# An Introduction to Applied Econometric Analysis by R. F. Wynn, K. Holden (auth.)

By R. F. Wynn, K. Holden (auth.)

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Extra resources for An Introduction to Applied Econometric Analysis

Sample text

The constraint was therefore imposed as the equality V2 = vV4 and the equation re-estimated to give It - Ki-5) + 0'OOI53(Kc*-s - KC*-6) + 0'OOI90(Kt*-6 - Kt*-7) + 0'OO270(Kc*-7 - Ki-B) = 0'OO305(Ki_ i (0'00077) (0'00070) (0·00076) (0·00080) + 0·02084Kt + 1·20525(1t_l (0'00178) -0·36316(It _ 2 - <5Kt - 1) <5Kt - 2 ). No measure of the goodness offit of this equation is presented, but Jorgenson and Stephenson (p. 216) conclude that the results provide 'a very close fit to historical experience' and that there is no evidence of autocorrelation of residuals.

1 INTRODUCTION In the study of economic behaviour one of the variables which is important at all levels of economic activity is investment: that is, the value of goods bought by the producing sector which will provide services in the future. This chapter is concerned with the factors affecting both the demand for net additions to capital stock and the replacement of capital assets, but ignoring the government sector and investment in housing and inventories. Alternative names for this gross investment are 'private sector non-dwelling gross fixed capital formation' or 'gross private fixed non-residential domestic investment'.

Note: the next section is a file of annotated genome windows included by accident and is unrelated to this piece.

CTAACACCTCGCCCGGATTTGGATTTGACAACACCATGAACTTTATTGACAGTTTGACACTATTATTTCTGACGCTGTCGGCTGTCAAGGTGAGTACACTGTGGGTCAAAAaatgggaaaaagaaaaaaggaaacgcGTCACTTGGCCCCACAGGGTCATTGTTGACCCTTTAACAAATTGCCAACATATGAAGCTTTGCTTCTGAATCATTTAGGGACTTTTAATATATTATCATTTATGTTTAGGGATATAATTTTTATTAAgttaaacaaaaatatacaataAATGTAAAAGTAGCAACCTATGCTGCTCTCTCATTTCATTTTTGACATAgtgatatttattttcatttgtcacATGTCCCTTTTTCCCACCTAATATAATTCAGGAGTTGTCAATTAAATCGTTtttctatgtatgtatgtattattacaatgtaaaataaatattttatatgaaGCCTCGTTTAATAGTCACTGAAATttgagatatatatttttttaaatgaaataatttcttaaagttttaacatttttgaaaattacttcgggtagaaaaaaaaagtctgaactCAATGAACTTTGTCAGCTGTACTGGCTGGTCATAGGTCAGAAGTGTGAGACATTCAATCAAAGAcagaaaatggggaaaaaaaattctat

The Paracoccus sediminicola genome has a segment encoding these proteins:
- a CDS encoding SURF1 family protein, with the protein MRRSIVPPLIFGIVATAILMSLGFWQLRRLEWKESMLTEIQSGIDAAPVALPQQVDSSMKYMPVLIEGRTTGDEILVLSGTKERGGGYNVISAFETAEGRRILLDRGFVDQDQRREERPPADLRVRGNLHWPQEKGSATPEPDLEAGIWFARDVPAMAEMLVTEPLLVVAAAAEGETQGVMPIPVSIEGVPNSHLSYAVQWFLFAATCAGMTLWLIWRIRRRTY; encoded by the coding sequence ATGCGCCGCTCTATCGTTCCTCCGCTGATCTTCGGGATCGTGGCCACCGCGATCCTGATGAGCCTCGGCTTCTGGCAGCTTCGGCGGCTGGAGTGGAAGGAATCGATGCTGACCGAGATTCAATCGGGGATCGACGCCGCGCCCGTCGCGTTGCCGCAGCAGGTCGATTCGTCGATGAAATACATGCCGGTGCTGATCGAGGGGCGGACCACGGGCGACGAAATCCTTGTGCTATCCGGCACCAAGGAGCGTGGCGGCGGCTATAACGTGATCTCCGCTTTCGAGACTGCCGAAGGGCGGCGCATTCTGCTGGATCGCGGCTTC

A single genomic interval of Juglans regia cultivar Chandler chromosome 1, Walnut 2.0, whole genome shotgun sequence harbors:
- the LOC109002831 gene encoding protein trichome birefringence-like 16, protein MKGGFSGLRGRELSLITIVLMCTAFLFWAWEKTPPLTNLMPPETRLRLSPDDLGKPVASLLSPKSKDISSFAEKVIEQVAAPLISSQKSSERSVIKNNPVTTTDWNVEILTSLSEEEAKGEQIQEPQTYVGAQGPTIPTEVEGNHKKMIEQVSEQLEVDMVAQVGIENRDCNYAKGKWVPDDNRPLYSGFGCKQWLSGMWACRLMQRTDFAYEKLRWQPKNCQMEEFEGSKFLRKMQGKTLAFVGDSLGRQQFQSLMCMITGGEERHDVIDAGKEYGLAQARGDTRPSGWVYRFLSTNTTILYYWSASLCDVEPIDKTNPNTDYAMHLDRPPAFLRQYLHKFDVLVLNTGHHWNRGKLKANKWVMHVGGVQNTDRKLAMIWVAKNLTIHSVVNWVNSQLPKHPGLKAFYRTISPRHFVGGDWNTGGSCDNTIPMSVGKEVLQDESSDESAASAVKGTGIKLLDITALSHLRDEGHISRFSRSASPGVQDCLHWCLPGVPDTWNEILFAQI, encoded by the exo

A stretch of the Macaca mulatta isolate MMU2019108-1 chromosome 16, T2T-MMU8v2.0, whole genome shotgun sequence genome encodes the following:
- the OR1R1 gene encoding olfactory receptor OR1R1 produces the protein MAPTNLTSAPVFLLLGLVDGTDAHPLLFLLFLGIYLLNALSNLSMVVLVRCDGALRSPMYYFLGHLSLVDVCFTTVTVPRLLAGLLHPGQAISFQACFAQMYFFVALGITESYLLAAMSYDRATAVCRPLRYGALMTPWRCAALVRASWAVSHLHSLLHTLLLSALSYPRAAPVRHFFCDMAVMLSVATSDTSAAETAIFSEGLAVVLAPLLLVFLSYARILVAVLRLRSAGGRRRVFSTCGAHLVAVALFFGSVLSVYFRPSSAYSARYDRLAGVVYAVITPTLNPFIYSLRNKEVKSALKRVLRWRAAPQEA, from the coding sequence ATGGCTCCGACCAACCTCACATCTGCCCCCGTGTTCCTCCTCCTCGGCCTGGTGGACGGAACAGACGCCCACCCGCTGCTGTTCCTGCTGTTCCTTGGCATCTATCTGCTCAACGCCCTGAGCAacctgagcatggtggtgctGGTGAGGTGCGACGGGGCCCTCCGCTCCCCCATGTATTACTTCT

3 DESIRED CAPITAL STOCK Various theories have been suggested to determine the desired level of capital stock and some of these are now considered. The simplest, which is discussed by Chenery (1952), is obtained by assuming that there is an economically most profitable amount of capital required to produce a given level of output, X, so that the desired level of capital stock is K* K* = (3X or - = (3 X where (3 is the most profitable, or desired, capital-output ratio. Since X measures output per unit of time the value of (3 will depend upon the unit time period.